- Part 1: he supposes to relate to Jotham, son of Uzziah, king of Judah: this is included in the first six chapters. The prophet inveighs against the crimes of the Jews; declares the judgments of God against them; predicts a more auspicious time, which took place under Hezekiah, who was a type of Christ.
Part 3: contains many prophecies against Babylon, the Philistines, Moabites, etc.
Part 4: contains prophecies against Egypt, Babylon, Kedar, Arabia, etc.
Part 5: concerns the reign of Hezekiah, and especially the war of Sennacherib against the Jews, etc. The four historical chapters inserted here contain the account of the fulfillment of the preceding prophecy.
Part 6, included in Isaiah 40 to Isaiah 45 inclusive, contains the prophet's discourses on the existence of God, the truth and perfection of the Jewish religion, the vanity of idolatry, the return of the people from captivity, and the coming of Christ.
Part 7: from Isaiah 49: to Isaiah 51, the prophet, personifying the Messiah, speaks of his sufferings, death, and burial; predicts the return from the Babylonish captivity, and the glory of the latter days.
- Part 8: speaks of the coming of the Messiah, and the vocation of the Gentiles; the disgrace and confusion of all false prophets and teachers; and the establishment of a pure and holy Church, etc.
"God never left his work for man to mend." The prophecies were given as they were necessary, and no classification was ever intended. We should take them up as we find them; and humbly endeavor to find out their objects and meaning, and how far ourselves are interested in these denunciations of Divine wrath; and in those glorious promises of mercy and salvation through Him who was once the hope of Israel, and now is salvation to the ends of the earth.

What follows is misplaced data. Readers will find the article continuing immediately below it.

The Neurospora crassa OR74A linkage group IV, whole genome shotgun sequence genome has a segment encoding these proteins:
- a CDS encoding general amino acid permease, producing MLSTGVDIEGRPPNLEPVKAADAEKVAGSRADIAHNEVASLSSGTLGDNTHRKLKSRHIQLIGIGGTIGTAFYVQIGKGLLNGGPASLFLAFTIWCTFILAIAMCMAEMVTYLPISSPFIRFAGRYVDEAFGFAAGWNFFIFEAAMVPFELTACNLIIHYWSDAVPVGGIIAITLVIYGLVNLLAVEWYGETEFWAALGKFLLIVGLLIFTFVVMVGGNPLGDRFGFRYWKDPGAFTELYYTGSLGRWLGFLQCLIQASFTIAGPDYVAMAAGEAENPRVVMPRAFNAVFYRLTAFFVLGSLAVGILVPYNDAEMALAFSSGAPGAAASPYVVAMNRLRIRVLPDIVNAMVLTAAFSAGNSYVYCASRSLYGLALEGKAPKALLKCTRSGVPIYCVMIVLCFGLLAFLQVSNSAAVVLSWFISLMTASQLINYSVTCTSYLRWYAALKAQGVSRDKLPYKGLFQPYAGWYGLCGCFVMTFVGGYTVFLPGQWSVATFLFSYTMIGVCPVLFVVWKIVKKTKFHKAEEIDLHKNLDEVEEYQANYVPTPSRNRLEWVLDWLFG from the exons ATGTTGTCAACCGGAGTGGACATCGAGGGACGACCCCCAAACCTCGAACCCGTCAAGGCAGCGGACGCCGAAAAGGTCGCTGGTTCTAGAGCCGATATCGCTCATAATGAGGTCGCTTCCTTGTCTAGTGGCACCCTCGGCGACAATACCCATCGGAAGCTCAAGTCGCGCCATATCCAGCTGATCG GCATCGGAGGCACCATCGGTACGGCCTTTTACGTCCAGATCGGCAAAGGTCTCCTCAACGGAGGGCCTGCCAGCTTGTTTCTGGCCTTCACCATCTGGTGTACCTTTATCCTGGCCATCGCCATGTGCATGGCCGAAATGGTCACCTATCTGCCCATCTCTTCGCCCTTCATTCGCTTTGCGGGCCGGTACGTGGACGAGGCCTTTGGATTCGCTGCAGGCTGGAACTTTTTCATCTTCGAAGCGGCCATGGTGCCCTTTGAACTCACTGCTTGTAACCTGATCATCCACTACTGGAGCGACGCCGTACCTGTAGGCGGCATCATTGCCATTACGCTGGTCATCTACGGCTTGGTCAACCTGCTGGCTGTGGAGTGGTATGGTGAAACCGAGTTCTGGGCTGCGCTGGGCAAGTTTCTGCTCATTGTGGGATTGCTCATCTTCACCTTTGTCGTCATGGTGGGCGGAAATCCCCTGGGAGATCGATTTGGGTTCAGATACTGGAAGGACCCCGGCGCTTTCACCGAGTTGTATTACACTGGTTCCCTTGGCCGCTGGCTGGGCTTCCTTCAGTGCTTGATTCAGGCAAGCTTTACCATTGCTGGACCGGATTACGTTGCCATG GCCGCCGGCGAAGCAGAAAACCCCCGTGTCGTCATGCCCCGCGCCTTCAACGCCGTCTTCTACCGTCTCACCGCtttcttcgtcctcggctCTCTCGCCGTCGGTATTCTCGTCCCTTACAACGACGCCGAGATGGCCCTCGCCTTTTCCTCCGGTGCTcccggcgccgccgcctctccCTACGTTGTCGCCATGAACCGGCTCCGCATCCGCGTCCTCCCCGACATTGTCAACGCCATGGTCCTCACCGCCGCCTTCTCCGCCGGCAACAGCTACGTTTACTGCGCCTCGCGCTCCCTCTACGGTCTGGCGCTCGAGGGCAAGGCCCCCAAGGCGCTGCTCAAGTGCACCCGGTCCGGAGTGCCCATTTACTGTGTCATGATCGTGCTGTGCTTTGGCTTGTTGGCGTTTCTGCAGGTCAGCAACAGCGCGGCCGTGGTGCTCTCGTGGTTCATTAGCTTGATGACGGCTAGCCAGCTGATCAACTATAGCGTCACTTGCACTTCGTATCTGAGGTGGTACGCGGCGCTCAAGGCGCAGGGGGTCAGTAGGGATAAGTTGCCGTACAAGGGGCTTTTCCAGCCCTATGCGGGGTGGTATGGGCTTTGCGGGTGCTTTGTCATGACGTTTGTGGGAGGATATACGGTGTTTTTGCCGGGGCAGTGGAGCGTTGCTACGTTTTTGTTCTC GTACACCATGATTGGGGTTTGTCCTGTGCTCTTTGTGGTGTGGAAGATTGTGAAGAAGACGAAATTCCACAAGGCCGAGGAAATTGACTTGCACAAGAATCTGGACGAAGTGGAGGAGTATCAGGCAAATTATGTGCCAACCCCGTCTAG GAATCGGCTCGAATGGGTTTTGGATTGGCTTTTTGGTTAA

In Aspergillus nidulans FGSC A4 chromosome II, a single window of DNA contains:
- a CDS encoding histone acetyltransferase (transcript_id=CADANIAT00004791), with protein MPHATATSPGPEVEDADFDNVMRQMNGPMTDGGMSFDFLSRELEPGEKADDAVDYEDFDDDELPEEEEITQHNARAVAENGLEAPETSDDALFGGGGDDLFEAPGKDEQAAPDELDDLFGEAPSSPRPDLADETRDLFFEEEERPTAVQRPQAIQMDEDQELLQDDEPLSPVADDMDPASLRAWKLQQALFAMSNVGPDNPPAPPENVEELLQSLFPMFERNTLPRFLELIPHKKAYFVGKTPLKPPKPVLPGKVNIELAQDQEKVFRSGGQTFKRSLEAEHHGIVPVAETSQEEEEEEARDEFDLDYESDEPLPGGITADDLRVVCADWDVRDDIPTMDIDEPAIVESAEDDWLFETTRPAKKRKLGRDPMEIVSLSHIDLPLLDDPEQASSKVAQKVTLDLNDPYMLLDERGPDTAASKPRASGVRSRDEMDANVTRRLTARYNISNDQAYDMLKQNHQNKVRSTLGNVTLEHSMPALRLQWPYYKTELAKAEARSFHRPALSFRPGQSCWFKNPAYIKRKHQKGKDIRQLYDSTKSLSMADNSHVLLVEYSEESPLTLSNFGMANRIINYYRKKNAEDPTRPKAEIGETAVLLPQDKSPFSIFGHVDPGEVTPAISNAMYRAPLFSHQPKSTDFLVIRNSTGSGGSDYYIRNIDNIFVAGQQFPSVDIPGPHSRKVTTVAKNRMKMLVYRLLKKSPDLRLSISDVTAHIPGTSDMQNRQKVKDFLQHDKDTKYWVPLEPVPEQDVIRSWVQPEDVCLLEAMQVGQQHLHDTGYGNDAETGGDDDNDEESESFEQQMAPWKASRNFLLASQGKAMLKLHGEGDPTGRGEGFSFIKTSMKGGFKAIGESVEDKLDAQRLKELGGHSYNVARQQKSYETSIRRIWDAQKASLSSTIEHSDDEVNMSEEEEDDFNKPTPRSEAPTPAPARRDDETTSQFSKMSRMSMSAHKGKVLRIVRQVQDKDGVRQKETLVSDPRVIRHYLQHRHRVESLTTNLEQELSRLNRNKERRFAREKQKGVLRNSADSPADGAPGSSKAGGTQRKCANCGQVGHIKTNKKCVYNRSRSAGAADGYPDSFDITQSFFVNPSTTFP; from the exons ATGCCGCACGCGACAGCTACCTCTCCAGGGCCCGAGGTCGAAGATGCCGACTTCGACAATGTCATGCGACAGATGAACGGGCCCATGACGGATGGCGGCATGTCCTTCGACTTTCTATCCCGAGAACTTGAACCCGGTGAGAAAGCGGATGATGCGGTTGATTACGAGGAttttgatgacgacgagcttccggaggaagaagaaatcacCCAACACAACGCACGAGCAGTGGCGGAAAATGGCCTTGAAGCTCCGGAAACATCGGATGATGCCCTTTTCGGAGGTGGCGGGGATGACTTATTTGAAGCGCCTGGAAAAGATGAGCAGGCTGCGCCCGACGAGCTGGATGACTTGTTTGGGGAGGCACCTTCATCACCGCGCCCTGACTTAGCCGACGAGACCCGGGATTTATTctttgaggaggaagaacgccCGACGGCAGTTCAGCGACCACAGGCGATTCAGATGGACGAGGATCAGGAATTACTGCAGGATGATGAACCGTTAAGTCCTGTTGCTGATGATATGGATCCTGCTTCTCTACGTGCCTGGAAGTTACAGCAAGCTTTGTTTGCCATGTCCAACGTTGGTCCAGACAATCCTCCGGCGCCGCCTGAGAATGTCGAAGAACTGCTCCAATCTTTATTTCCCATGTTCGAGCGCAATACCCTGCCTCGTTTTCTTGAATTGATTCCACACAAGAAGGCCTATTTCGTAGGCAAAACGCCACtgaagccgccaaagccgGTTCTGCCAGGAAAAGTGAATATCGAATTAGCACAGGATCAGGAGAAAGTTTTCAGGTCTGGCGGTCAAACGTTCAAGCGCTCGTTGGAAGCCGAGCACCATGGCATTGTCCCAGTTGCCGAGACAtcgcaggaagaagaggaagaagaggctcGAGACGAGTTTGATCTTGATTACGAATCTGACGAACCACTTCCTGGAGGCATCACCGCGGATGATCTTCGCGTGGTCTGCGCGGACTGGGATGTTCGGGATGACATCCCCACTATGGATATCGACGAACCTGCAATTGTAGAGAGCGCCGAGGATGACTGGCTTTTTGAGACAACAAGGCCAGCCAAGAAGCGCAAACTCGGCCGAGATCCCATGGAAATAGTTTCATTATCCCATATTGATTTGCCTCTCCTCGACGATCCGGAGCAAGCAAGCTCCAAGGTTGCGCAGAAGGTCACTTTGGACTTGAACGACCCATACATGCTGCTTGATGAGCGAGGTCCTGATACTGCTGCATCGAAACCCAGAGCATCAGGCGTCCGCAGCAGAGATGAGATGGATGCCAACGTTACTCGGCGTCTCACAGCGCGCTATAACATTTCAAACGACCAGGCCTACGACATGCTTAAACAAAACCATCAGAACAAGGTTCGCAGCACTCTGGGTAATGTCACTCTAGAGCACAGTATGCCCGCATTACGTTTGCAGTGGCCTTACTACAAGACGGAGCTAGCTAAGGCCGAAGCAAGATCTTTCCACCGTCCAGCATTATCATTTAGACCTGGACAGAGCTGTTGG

Bishop Lowth's translation is by far the best that has ever been made of this sublime prophet: as he thoroughly understood his language, so he entered deeply into his spirit. Were it allowable, I should be glad to supersede what is called the authorized version, and put that of the learned bishop, with a few genuine alterations, in its place, as being abundantly more correct and nervous, rendering the sacred text more clearly, and consequently more intelligibly, so that the common reader can understand this text better without a comment, than he can the authorized version even with one. His notes, which are a treasure of learning and sound criticism, I have almost universally preserved, intermingling them with my own; but large quotations from his notes I have distinguished by the letter L.; and I have often adopted his text, as being vastly superior to that in common use; the catch words from which follow those from the authorized version. Should a new translation of the Bible be ever published by authority, I have no doubt but, with a few alterations, that of Bishop Lowth would be adopted as the standard.
Millbrook, Sept. 24, 1823.
Saturday in Easter Week